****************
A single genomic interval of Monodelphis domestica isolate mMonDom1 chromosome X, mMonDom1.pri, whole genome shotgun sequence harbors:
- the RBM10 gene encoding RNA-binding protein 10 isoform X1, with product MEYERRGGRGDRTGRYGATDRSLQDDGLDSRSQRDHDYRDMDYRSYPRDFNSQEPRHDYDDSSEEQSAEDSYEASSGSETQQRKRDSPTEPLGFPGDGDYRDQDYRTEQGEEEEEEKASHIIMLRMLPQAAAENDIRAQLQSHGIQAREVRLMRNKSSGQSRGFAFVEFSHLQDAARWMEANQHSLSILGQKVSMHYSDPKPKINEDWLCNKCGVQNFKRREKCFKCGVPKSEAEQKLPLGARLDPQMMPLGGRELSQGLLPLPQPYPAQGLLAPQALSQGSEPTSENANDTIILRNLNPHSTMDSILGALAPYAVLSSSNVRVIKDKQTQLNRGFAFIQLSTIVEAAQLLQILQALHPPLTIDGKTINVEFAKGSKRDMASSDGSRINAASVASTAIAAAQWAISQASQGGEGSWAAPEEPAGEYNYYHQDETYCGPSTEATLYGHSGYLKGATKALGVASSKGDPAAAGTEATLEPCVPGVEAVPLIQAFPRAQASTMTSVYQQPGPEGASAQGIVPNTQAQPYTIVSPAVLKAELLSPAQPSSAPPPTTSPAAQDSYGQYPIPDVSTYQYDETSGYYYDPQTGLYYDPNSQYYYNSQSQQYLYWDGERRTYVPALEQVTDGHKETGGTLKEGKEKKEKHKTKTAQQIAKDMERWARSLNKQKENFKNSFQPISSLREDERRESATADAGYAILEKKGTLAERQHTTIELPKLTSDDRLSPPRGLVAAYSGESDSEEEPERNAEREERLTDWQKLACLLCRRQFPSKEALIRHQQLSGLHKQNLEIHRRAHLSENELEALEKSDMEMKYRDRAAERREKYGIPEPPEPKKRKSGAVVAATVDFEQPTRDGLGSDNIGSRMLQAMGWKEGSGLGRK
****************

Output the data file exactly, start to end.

A single genomic interval of Monodelphis domestica isolate mMonDom1 chromosome X, mMonDom1.pri, whole genome shotgun sequence harbors:
- the RBM10 gene encoding RNA-binding protein 10 isoform X1, with product MEYERRGGRGDRTGRYGATDRSLQDDGLDSRSQRDHDYRDMDYRSYPRDFNSQEPRHDYDDSSEEQSAEDSYEASSGSETQQRKRDSPTEPLGFPGDGDYRDQDYRTEQGEEEEEEKASHIIMLRMLPQAAAENDIRAQLQSHGIQAREVRLMRNKSSGQSRGFAFVEFSHLQDAARWMEANQHSLSILGQKVSMHYSDPKPKINEDWLCNKCGVQNFKRREKCFKCGVPKSEAEQKLPLGARLDPQMMPLGGRELSQGLLPLPQPYPAQGLLAPQALSQGSEPTSENANDTIILRNLNPHSTMDSILGALAPYAVLSSSNVRVIKDKQTQLNRGFAFIQLSTIVEAAQLLQILQALHPPLTIDGKTINVEFAKGSKRDMASSDGSRINAASVASTAIAAAQWAISQASQGGEGSWAAPEEPAGEYNYYHQDETYCGPSTEATLYGHSGYLKGATKALGVASSKGDPAAAGTEATLEPCVPGVEAVPLIQAFPRAQASTMTSVYQQPGPEGASAQGIVPNTQAQPYTIVSPAVLKAELLSPAQPSSAPPPTTSPAAQDSYGQYPIPDVSTYQYDETSGYYYDPQTGLYYDPNSQYYYNSQSQQYLYWDGERRTYVPALEQVTDGHKETGGTLKEGKEKKEKHKTKTAQQIAKDMERWARSLNKQKENFKNSFQPISSLREDERRESATADAGYAILEKKGTLAERQHTTIELPKLTSDDRLSPPRGLVAAYSGESDSEEEPERNAEREERLTDWQKLACLLCRRQFPSKEALIRHQQLSGLHKQNLEIHRRAHLSENELEALEKSDMEMKYRDRAAERREKYGIPEPPEPKKRKSGAVVAATVDFEQPTRDGLGSDNIGSRMLQAMGWKEGSGLGRK